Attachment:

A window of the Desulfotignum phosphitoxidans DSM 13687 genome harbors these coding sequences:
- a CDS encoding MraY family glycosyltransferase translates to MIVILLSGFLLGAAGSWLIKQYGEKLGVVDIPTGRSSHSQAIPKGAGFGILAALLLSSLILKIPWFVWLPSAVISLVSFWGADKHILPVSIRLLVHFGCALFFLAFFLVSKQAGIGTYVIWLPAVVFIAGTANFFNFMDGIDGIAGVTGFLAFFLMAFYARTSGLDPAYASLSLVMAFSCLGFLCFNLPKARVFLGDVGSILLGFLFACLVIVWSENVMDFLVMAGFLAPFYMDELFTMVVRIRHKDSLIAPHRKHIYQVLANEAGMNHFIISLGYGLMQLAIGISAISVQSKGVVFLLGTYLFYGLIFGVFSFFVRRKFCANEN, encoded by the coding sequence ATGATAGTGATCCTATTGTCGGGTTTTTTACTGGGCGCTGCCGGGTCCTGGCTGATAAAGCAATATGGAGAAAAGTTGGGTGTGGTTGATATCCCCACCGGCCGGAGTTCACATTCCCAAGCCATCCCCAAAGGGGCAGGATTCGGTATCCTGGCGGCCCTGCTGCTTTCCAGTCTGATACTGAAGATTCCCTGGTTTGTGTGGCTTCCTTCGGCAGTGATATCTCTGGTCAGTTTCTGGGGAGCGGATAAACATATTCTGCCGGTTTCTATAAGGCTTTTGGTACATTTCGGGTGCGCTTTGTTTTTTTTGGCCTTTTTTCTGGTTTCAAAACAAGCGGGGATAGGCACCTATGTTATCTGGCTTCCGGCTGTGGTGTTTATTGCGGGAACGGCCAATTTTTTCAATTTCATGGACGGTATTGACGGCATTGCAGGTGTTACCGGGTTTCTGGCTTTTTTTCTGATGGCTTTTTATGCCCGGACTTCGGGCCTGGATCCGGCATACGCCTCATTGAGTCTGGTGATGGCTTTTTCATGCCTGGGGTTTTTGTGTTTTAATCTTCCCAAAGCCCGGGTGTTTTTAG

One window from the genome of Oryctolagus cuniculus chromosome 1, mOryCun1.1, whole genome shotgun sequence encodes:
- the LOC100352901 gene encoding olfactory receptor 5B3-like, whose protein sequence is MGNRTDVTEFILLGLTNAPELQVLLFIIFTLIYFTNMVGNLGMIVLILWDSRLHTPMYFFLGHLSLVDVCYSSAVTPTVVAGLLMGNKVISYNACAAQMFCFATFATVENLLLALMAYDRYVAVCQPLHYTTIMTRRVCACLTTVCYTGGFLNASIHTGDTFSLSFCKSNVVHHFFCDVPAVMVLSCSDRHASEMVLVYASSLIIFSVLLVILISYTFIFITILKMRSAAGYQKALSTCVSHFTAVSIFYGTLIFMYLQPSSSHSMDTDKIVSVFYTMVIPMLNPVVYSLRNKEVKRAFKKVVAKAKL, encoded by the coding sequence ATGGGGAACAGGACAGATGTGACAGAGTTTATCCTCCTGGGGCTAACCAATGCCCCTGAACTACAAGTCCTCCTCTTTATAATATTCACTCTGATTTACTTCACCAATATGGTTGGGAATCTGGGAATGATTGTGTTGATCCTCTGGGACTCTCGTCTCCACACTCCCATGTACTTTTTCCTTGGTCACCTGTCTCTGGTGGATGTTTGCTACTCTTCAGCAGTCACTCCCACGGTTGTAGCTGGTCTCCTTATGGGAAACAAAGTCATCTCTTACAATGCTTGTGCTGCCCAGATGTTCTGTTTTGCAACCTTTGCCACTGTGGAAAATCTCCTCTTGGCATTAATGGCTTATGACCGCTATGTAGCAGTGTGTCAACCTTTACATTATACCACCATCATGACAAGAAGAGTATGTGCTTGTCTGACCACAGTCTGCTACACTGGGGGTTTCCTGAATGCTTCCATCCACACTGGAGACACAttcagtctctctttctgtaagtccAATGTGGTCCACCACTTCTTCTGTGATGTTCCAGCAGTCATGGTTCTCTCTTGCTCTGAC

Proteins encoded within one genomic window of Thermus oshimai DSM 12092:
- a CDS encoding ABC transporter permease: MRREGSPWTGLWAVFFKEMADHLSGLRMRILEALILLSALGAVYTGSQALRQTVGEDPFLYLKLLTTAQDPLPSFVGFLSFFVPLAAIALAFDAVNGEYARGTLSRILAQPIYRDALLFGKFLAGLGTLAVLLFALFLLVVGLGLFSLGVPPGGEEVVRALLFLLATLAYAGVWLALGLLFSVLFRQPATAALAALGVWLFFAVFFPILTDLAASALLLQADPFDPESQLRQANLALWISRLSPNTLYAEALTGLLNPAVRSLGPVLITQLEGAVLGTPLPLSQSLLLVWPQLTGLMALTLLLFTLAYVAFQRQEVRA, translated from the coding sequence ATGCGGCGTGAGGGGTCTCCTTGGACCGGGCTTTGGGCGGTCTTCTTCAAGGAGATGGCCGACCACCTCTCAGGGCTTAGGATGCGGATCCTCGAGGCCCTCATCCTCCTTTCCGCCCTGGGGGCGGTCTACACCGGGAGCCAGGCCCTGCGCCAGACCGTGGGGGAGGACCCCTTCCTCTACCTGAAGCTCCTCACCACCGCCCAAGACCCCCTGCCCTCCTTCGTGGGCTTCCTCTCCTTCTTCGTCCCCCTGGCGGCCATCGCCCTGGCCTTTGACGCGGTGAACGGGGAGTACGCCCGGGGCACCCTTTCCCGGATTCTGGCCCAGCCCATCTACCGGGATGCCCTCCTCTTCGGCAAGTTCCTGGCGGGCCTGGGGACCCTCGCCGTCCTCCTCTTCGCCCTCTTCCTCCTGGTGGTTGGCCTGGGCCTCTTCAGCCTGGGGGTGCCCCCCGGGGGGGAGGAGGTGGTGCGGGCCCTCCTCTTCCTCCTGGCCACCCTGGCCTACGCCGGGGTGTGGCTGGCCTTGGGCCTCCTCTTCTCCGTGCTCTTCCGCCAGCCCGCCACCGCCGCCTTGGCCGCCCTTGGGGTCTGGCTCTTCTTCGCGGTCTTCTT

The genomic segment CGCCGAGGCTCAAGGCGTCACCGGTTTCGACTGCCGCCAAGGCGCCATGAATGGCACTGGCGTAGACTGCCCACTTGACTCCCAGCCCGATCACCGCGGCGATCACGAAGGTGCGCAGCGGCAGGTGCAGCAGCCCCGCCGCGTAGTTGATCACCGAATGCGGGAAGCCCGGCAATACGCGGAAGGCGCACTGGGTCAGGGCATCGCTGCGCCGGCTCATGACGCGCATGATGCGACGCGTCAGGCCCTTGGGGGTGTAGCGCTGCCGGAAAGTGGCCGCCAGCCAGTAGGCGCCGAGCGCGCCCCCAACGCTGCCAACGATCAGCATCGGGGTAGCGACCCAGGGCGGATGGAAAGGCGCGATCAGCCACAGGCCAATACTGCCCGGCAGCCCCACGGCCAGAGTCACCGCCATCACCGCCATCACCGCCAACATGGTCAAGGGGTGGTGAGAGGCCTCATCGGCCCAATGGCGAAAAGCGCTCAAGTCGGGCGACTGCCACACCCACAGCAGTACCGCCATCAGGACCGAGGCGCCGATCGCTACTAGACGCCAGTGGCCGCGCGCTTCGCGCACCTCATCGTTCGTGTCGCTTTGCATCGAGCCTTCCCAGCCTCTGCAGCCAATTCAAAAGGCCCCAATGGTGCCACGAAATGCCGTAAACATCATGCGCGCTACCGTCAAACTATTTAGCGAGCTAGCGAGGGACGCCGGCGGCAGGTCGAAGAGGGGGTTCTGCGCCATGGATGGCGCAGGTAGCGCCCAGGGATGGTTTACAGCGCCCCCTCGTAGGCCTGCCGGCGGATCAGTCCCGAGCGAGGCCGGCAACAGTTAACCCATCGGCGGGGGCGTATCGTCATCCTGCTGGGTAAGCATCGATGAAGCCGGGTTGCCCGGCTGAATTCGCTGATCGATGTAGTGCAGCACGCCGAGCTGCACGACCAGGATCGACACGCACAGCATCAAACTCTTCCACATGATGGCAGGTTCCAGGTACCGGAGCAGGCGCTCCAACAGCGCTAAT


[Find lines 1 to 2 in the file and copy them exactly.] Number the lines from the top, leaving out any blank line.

A window of the Desulfotignum phosphitoxidans DSM 13687 genome harbors these coding sequences:
- a CDS encoding MraY family glycosyltransferase translates to MIVILLSGFLLGAAGSWLIKQYGEKLGVVDIPTGRSSHSQAIPKGAGFGILAALLLSSLILKIPWFVWLPSAVISLVSFWGADKHILPVSIRLLVHFGCALFFLAFFLVSKQAGIGTYVIWLPAVVFIAGTANFFNFMDGIDGIAGVTGFLAFFLMAFYARTSGLDPAYASLSLVMAFSCLGFLCFNLPKARVFLGDVGSILLGFLFACLVIVWSENVMDFLVMAGFLAPFYMDELFTMVVRIRHKDSLIAPHRKHIYQVLANEAGMNHFIISLGYGLMQLAIGISAISVQSKGVVFLLGTYLFYGLIFGVFSFFVRRKFCANEN, encoded by the coding sequence ATGATAGTGATCCTATTGTCGGGTTTTTTACTGGGCGCTGCCGGGTCCTGGCTGATAAAGCAATATGGAGAAAAGTTGGGTGTGGTTGATATCCCCACCGGCCGGAGTTCACATTCCCAAGCCATCCCCAAAGGGGCAGGATTCGGTATCCTGGCGGCCCTGCTGCTTTCCAGTCTGATACTGAAGATTCCCTGGTTTGTGTGGCTTCCTTCGGCAGTGATATCTCTGGTCAGTTTCTGGGGAGCGGATAAACATATTCTGCCGGTTTCTATAAGGCTTTTGGTACATTTCGGGTGCGCTTTGTTTTTTTTGGCCTTTTTTCTGGTTTCAAAACAAGCGGGGATAGGCACCTATGTTATCTGGCTTCCGGCTGTGGTGTTTATTGCGGGAACGGCCAATTTTTTCAATTTCATGGACGGTATTGACGGCATTGCAGGTGTTACCGGGTTTCTGGCTTTTTTTCTGATGGCTTTTTATGCCCGGACTTCGGGCCTGGATCCGGCATACGCCTCATTGAGTCTGGTGATGGCTTTTTCATGCCTGGGGTTTTTGTGTTTTAATCTTCCCAAAGCCCGGGTGTTTTTAG